We heard Randy Wang and Urvashi Sahni speak today about their Digital StudyHall project.  The best thing about their project is that it's attempting to focus on the problem rather than the technology.  It's surprising that Randy is trained primarily as a Computer Scientist - perhaps his Berkeley roots guided his user-centered thinking.  As it stands, the system's largest contribution is using high-quality videotaped teaching content, mediated by live teachers, to teach rural students.  I would say this is the biggest factor in the system's success.  It's also the one that relies least on bi-directional connectivity.  It's less clear why they need a network to support interaction from the rural school to the urban school.

If they videotaped all the teaching content and put it on VCD, trained teachers to mediate in the classroom so it's not just putting a video in front of kids (which, as Randy points out, is worthless), why do you need children to be able to surf the net or do even seemingly helpful things like post questions in newsgroups?  He offered one reason: grading papers.  His "Learning eBay" idea is to have volunteers from around the globe grade the homework of these rural children, and for this the rural sites would need a way to send data to the internet.  Another possibility is to hold interactive role-playing games or school plays between the rural and urban schools.  The high-latency inherent in his postmanet system is a big hurdle to cross for this idea.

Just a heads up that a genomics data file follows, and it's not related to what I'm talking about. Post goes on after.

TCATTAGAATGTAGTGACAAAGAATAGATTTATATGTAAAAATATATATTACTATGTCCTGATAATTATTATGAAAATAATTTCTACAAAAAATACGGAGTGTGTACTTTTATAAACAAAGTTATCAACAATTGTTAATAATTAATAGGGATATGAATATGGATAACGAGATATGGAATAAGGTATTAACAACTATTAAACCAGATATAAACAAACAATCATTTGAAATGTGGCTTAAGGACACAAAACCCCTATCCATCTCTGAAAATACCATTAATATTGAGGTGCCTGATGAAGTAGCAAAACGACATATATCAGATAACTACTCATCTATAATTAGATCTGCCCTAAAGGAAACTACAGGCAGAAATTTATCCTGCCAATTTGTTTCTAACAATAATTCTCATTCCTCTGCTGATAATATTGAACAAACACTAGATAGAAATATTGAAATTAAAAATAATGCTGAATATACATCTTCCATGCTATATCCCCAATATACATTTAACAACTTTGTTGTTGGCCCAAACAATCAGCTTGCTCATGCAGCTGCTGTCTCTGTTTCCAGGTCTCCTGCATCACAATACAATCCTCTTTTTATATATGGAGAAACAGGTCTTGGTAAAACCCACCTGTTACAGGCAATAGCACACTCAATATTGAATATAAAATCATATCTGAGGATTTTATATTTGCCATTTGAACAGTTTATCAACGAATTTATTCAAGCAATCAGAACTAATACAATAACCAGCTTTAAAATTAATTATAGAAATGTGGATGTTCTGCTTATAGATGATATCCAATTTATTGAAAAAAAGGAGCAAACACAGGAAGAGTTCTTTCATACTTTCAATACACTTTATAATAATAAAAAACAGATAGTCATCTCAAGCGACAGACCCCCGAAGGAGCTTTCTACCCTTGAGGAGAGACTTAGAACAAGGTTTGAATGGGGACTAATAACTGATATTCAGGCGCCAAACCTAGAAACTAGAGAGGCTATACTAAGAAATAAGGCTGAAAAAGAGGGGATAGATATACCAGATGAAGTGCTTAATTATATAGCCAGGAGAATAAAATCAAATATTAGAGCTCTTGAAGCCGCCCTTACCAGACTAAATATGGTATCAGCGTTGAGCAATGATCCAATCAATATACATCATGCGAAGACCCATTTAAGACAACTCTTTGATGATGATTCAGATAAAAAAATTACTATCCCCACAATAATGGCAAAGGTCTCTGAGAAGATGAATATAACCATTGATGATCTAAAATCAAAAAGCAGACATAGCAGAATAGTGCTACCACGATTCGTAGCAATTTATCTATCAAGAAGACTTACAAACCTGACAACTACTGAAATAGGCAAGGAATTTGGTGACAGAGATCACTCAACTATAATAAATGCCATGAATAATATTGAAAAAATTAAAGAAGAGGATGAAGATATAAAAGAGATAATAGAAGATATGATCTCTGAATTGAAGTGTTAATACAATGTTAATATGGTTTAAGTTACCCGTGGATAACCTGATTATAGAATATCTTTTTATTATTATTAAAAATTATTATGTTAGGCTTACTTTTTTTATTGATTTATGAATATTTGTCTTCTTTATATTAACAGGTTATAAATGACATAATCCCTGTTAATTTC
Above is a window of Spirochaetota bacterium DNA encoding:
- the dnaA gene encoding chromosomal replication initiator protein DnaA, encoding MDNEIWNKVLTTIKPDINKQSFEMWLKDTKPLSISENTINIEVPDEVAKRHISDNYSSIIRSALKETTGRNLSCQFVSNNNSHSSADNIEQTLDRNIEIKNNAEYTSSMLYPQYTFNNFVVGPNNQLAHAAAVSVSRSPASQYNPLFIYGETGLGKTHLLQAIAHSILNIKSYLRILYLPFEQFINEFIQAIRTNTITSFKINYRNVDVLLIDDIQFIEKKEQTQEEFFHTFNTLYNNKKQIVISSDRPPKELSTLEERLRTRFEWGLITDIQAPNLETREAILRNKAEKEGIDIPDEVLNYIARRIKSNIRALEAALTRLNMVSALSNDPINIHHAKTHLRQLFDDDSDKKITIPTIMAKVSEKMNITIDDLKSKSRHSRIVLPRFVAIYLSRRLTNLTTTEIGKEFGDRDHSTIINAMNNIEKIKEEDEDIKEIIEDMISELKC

I think the most compelling reason for network connectivity for these rural children is the one that is hardest to define.  As Randy noted, you give people connectivity and they will come up with their own uses - and these are difficult, if not impossible, to predict.  So maybe it's useful to focus on the tools, not the solutions.

-neema